HAYWARD -- A developer who plans to sell shoreline parcels to be used as warehouses or for light manufacturing will set aside a large part of the 80-plus acres as wetlands and habitat for the protected burrowing owl, under a proposal approved by the city's planning commission.
The commission approved a zoning change that will allow developer John Weber to subdivide 31.5 acres into 14 parcels to sell. Under the plan approved by the commission, the developer will create wetlands on about three-quarters of an acre, plus rehabilitate another third of an acre of existing wetlands. The wetlands will be part of 55 acres set aside for burrowing owls.
The project will destroy about a quarter of an acre of wetlands, said Tim Koonze, city associate planner.
Planning Commissioner Sara Lamnin said she voted for the project because "it seemed like the applicants had done their due diligence in terms of protecting the environment, which is of vital importance."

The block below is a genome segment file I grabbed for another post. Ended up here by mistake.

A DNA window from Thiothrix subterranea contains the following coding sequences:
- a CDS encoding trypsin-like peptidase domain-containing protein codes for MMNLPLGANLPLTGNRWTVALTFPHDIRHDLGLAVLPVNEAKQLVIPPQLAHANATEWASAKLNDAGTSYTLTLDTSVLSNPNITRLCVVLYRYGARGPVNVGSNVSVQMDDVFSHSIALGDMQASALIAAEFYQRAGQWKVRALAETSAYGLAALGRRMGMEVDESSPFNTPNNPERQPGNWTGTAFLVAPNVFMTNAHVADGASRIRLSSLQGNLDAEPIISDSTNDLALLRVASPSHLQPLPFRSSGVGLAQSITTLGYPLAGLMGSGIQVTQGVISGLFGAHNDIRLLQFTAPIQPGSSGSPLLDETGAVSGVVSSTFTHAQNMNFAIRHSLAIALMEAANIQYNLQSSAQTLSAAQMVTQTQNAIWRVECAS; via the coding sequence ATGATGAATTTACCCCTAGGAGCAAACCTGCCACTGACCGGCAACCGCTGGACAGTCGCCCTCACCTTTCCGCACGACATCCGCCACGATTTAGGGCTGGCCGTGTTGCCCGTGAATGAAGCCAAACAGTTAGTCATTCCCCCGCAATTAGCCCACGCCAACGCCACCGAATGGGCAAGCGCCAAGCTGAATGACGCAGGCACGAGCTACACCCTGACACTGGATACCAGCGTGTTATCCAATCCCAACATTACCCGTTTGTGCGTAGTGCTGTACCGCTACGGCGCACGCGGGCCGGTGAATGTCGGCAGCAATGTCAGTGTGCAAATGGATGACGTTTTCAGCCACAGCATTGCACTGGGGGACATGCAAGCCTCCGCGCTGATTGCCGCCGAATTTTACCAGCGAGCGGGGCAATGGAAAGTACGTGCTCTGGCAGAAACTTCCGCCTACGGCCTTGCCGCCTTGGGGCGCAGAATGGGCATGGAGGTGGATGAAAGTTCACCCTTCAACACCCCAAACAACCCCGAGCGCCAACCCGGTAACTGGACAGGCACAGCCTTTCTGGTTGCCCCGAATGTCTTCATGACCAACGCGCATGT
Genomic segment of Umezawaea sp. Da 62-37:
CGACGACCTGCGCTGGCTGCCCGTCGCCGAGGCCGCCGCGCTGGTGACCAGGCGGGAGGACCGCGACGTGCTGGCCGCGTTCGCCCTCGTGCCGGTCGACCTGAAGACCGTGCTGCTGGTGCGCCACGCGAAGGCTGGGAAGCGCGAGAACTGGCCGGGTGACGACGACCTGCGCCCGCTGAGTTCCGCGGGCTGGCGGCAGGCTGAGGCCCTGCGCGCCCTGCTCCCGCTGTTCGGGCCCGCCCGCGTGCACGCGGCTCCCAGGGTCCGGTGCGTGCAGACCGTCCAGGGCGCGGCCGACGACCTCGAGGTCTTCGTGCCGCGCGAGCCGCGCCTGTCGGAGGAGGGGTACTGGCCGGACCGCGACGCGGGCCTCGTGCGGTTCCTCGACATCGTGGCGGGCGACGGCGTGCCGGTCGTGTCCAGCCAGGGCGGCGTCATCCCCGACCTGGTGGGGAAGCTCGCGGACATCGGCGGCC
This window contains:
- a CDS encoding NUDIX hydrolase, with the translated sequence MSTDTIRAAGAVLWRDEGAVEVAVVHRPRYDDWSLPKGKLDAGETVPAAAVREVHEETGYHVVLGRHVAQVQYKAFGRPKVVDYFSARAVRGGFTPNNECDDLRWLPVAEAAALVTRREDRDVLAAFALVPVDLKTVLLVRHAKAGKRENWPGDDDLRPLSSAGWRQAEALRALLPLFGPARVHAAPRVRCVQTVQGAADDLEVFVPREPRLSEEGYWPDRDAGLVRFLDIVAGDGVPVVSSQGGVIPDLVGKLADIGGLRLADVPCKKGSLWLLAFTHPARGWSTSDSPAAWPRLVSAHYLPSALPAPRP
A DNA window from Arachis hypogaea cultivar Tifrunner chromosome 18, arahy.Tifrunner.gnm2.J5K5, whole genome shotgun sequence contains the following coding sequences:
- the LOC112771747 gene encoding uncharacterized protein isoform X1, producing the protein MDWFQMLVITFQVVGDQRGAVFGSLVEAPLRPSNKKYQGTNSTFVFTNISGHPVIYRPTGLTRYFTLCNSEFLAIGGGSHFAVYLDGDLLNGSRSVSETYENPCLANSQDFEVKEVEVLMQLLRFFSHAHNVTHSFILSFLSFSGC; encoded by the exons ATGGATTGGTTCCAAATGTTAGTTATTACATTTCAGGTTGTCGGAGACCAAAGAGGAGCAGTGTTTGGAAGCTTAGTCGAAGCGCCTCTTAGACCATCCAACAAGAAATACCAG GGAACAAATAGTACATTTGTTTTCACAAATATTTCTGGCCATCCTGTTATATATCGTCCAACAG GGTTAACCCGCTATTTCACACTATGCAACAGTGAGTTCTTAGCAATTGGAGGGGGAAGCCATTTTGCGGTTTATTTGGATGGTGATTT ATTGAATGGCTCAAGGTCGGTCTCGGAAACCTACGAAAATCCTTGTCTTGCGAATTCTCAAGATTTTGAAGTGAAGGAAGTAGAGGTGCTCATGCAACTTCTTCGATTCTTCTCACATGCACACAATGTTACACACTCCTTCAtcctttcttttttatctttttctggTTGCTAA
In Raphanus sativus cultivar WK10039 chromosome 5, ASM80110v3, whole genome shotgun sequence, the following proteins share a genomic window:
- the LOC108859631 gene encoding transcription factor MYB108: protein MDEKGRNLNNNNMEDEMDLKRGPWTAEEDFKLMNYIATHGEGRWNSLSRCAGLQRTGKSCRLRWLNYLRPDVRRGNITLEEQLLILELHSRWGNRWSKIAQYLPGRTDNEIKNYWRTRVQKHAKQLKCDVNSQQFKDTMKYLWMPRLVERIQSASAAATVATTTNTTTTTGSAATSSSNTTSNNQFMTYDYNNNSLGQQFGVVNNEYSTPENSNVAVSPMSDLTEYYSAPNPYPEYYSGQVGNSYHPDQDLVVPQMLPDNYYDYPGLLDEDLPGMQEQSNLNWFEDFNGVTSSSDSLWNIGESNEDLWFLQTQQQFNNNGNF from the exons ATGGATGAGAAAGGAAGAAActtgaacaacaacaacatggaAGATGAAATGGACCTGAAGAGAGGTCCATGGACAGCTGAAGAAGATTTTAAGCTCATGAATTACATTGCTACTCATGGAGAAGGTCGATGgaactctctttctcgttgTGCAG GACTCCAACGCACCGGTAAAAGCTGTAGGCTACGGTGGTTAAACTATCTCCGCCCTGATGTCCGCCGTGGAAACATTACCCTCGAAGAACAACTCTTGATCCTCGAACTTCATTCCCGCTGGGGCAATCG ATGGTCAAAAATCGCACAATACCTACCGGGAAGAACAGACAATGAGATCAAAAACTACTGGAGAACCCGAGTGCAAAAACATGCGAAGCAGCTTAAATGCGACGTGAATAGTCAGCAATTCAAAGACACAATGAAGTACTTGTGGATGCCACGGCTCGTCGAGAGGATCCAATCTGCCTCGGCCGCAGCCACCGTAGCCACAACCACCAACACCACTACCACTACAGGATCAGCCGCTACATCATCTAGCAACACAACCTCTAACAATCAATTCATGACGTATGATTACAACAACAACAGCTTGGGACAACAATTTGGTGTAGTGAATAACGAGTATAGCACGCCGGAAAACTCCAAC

"It looked like a good balance of addressing two important needs in our community: the environment and jobs," she said.
Evelyn Cormier, a member of the Citizens Advisory Committee of the Hayward Area Shoreline Planning Agency, spoke against the proposal at Thursday's meeting.
"We've been fighting development of that property since the 1980s. It should be open space and wetlands," she said later.
The parcel was a duck hunting club at one time. Since Weber purchased it in
In February, a burrowing owl was found on the parcel at the end of Baumberg Avenue and Bridge Road, the first sighting there since 2007. No owls were seen when the area was checked again in March.
Biologists will be on hand during construction of streets and utilities to ensure that any burrowing owls are protected, Koonze said.
The property was previously zoned light manufacturing, which does not permit warehouses. It was rezoned to a planned development district to allow warehouses in addition to light manufacturing. The commission approved the project and zoning change on a 6-0 vote, with Diane McDermott absent. The proposal next goes to the City Council.
The burrowing owl is listed as a state "species of special concern," which gives it special protection, though not as many as those for endangered species.
The parcel is next to the state's Eden Landing Ecological Reserve. The developer will be required to install and maintain a cyclone fence to prevent debris from blowing into the wetlands and reserve.
Contact Rebecca Parr at 510-293-2473 or follow her at Twitter.com/rdparr1.